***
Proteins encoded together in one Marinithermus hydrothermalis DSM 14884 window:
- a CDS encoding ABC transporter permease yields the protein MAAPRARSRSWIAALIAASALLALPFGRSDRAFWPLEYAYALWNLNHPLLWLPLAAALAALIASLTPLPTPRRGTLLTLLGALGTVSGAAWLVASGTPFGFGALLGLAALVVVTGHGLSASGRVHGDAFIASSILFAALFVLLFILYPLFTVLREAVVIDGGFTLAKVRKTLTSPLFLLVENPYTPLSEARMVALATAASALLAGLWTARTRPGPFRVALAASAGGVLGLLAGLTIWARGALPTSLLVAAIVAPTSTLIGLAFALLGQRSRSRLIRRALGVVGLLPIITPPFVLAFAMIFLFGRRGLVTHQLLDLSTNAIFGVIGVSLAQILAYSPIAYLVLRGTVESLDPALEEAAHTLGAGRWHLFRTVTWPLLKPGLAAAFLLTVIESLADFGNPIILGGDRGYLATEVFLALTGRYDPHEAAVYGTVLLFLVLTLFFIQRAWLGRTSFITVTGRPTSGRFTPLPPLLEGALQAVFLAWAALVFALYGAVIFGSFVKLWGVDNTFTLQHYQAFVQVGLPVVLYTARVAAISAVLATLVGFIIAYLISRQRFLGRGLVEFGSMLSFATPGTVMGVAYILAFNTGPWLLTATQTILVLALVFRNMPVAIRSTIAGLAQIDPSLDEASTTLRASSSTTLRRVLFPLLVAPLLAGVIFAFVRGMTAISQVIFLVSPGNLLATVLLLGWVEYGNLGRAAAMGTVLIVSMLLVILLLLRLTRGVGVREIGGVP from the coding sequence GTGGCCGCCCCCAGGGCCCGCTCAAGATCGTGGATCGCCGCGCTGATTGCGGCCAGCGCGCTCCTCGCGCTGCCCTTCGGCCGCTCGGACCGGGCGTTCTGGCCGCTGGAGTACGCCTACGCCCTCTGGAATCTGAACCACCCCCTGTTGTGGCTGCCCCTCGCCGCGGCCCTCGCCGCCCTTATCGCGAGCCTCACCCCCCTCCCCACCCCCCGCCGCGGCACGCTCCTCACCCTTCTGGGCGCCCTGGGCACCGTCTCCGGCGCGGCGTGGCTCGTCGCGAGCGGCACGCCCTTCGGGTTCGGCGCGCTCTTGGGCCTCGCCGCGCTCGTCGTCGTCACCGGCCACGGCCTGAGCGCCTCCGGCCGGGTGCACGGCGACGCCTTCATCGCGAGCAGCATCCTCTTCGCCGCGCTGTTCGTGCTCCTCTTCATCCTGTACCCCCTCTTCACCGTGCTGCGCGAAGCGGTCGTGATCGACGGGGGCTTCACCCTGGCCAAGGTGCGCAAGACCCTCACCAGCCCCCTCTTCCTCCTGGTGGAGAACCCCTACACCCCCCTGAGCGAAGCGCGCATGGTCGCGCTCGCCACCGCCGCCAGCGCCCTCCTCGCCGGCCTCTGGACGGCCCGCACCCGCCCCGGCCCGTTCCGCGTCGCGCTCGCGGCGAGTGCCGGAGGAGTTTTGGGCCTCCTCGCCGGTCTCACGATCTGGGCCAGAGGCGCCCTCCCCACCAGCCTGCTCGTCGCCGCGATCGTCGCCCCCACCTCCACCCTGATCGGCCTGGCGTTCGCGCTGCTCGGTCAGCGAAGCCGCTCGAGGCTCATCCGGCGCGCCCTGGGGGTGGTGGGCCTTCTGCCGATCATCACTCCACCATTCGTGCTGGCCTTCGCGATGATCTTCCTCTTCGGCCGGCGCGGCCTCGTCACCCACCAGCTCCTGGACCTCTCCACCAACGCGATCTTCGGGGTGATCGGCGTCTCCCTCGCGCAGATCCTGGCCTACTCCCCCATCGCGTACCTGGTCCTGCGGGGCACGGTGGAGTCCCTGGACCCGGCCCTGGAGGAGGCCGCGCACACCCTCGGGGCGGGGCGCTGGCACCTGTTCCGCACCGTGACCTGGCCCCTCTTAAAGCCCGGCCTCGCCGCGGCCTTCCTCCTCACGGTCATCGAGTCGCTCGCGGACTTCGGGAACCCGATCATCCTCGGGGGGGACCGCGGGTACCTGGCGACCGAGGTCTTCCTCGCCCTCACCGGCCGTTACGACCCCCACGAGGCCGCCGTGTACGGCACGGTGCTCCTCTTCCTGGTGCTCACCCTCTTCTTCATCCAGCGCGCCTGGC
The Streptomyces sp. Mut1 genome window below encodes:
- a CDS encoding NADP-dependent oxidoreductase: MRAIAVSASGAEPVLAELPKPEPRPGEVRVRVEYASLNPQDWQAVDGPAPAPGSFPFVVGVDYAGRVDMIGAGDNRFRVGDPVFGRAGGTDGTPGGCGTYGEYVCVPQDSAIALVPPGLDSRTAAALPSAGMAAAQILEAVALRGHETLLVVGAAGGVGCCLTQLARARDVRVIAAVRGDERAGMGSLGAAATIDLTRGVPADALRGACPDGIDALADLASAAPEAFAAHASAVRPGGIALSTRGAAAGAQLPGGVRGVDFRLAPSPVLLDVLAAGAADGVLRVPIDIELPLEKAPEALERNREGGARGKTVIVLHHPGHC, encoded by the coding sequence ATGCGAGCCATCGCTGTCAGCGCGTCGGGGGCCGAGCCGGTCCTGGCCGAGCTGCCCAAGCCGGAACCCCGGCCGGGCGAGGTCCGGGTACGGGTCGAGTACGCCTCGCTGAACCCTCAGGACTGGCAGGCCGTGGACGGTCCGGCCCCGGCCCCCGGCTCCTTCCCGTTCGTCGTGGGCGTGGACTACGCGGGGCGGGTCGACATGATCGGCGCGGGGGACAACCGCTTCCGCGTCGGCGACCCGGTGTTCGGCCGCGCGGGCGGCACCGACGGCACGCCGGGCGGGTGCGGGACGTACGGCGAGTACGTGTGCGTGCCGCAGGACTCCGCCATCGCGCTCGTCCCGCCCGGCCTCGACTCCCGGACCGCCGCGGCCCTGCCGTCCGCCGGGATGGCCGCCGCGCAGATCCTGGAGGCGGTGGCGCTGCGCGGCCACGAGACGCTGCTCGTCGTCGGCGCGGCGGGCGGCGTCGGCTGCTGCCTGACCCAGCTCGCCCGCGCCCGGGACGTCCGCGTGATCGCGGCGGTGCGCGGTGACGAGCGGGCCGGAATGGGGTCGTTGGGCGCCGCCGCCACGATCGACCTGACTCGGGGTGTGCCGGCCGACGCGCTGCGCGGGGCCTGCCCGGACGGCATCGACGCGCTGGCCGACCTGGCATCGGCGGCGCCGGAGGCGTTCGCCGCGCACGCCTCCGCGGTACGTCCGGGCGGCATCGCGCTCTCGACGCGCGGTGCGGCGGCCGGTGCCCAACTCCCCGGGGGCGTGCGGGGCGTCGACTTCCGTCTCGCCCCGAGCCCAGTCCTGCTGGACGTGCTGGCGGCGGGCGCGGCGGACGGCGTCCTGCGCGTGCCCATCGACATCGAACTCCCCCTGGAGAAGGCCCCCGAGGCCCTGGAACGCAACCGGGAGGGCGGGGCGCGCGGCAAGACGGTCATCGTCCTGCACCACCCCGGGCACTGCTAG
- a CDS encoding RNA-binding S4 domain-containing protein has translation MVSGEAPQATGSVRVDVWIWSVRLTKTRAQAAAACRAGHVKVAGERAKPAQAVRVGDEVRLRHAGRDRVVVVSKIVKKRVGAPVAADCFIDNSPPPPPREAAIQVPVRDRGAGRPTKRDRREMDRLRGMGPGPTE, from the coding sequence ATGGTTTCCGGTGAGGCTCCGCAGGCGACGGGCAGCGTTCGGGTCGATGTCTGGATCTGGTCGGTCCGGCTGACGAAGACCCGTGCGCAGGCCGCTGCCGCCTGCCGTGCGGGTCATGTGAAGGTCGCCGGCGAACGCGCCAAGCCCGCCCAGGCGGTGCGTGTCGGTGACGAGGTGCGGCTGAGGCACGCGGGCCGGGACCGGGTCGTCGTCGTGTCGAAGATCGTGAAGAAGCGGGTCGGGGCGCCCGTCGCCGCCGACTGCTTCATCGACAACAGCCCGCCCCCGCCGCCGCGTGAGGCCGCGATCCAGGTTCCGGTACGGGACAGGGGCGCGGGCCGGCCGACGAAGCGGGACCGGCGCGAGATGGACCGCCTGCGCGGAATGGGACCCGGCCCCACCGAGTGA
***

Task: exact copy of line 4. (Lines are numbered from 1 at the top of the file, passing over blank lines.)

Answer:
- a CDS encoding NADP-dependent oxidoreductase: MRAIAVSASGAEPVLAELPKPEPRPGEVRVRVEYASLNPQDWQAVDGPAPAPGSFPFVVGVDYAGRVDMIGAGDNRFRVGDPVFGRAGGTDGTPGGCGTYGEYVCVPQDSAIALVPPGLDSRTAAALPSAGMAAAQILEAVALRGHETLLVVGAAGGVGCCLTQLARARDVRVIAAVRGDERAGMGSLGAAATIDLTRGVPADALRGACPDGIDALADLASAAPEAFAAHASAVRPGGIALSTRGAAAGAQLPGGVRGVDFRLAPSPVLLDVLAAGAADGVLRVPIDIELPLEKAPEALERNREGGARGKTVIVLHHPGHC, encoded by the coding sequence ATGCGAGCCATCGCTGTCAGCGCGTCGGGGGCCGAGCCGGTCCTGGCCGAGCTGCCCAAGCCGGAACCCCGGCCGGGCGAGGTCCGGGTACGGGTCGAGTACGCCTCGCTGAACCCTCAGGACTGGCAGGCCGTGGACGGTCCGGCCCCGGCCCCCGGCTCCTTCCCGTTCGTCGTGGGCGTGGACTACGCGGGGCGGGTCGACATGATCGGCGCGGGGGACAACCGCTTCCGCGTCGGCGACCCGGTGTTCGGCCGCGCGGGCGGCACCGACGGCACGCCGGGCGGGTGCGGGACGTACGGCGAGTACGTGTGCGTGCCGCAGGACTCCGCCATCGCGCTCGTCCCGCCCGGCCTCGACTCCCGGACCGCCGCGGCCCTGCCGTCCGCCGGGATGGCCGCCGCGCAGATCCTGGAGGCGGTGGCGCTGCGCGGCCACGAGACGCTGCTCGTCGTCGGCGCGGCGGGCGGCGTCGGCTGCTGCCTGACCCAGCTCGCCCGCGCCCGGGACGTCCGCGTGATCGCGGCGGTGCGCGGTGACGAGCGGGCCGGAATGGGGTCGTTGGGCGCCGCCGCCACGATCGACCTGACTCGGGGTGTGCCGGCCGACGCGCTGCGCGGGGCCTGCCCGGACGGCATCGACGCGCTGGCCGACCTGGCATCGGCGGCGCCGGAGGCGTTCGCCGCGCACGCCTCCGCGGTACGTCCGGGCGGCATCGCGCTCTCGACGCGCGGTGCGGCGGCCGGTGCCCAACTCCCCGGGGGCGTGCGGGGCGTCGACTTCCGTCTCGCCCCGAGCCCAGTCCTGCTGGACGTGCTGGCGGCGGGCGCGGCGGACGGCGTCCTGCGCGTGCCCATCGACATCGAACTCCCCCTGGAGAAGGCCCCCGAGGCCCTGGAACGCAACCGGGAGGGCGGGGCGCGCGGCAAGACGGTCATCGTCCTGCACCACCCCGGGCACTGCTAG